You Don't Own Me! By Ebele Chizea

You Don't Own Me!

By Ebele Chizea
Published on Sun, Dec 21 2008 by Ebele Chizea

Just the other day I was relaxing in my living room couch listening to an adamant girly voice belting, “you don’t own me, you cannot tell me what to do…” on the radio. As I listened to the song, I began to understand why I’ve always appreciated it. I am the quintessential free-spirit. Even though I love romance and relationships-at least the idea of it, I have been told by past partners that I am a commitment phobe.

In the past, I refused to submit to such accusations, defending myself as an independent, strong willed introvert. Listening to those lyrics on a Saturday evening (yes, It was a lovely dateless night), I began to seriously question those allegations. Was I a commitment phobe? And if that was the case, what did it mean for my relationship future? These thoughts led me to ponder the concept of being in a committed, romantic relationship.

Our experience with relationships are based on boy meets girl, they fall in love, become inseparable for a little while until a growing bubble somewhere decides to burst. Maybe boy starts to get tired of being with the same person for months on end (what human being doesn’t like diversity?) and finds his eyes wandering. Maybe the girl discovers that the man is no longer as romantic as he used to be when he wooed her with flowers and candy-been there! The comparisons, the fights and the possessiveness take over. All of a sudden because we have professed love to one another, our partner is not permitted to talk with a member of the opposite sex and even if they do, there are boundaries that cannot be crossed because guess what? They belong to us!

We forget that before we met the person, they were single that is, made their own decisions-owned themselves. Before we fell in love with them, the way they walked into a room and attracted the opposite sex, or the way the walked, talked or laughed was the sexiest thing in the world and made your heart flip flop in several ways. However, six months, a year into the relationships, we all of a sudden find those traits irritating, annoying. How dare he or she walk into a room and draw attention? Why is he or she smiling at the other person like that? What a flirtatious (you know what)!

I considered these notions and realized why I have often preferred the single lifestyle to a relationship. So far being single has been more stress free than when I am coupled up. Don’t get me wrong, I believe relationships have their place in the broader scheme of things. Being committed to one person can not only be morally and spiritually uplifting for both parties, it is also healthy for the general society at large. Especially with the high HIV and STD rate, one cannot afford to promote permiscuity. However, there is commitment based on choice and another kind that is based on the fear of letting go or being lonely, which gives rise to the need to possess your partner who frankly was not brought into this world to satisfy anyone’s need for emotional security.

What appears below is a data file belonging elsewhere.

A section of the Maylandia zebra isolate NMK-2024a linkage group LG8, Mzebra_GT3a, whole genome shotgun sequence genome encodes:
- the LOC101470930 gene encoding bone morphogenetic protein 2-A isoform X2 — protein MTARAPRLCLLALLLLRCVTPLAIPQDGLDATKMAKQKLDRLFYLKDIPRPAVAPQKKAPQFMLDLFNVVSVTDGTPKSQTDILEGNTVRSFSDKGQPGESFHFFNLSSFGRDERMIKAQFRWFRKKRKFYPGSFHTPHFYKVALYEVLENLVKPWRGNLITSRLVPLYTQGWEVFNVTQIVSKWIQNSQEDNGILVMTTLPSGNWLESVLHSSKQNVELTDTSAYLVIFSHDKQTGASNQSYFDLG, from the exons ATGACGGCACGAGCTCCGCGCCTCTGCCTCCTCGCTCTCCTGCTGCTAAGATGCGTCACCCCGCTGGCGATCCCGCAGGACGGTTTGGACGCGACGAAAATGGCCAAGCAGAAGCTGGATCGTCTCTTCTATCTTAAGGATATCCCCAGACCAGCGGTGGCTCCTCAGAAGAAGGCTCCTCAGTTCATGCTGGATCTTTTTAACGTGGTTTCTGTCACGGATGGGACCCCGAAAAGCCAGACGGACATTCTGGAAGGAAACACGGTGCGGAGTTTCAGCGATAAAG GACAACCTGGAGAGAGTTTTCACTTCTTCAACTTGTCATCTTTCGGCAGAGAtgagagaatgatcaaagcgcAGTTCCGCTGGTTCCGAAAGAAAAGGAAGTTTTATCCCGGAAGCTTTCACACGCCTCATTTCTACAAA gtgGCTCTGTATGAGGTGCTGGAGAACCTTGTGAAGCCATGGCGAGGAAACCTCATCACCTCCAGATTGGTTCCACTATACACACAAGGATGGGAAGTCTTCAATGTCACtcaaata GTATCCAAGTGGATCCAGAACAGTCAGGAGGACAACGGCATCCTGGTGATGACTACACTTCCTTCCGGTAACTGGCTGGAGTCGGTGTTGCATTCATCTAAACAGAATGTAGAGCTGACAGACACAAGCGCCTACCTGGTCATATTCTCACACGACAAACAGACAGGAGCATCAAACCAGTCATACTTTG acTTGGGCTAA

I enjoy observing couples who have fun with each other, who choose to be with each other out of love and respect for themselves and their partner; a man or woman who is willing to let go of their partner if they realize that it is in their partner’s best interest or that it makes them happy to be free. Relationships are learning experiences and sometimes once the lessons have been learned, moving on is the best thing to do. Breaking up becomes a blessing for both parties and not a curse as our society has programmed us into believing because we have adopted this happily ever after notion of love that in many cases is impossible to attain. If a partner leaves or “cheats,” we should learn to let them go as peacefully as possible. They belong to themselves and one must respect that. And we should try to avoid the tendency to hate all men or all women because of what one or two persons may have done to us in the past. I have had to learn this very important lesson the hard way. If you don’t attempt to own me, I won’t do the same with you. This equates to less drama.

In conclusion, if my objection to being possessed by another makes me a commitment phobe then frankly, I am down with that.



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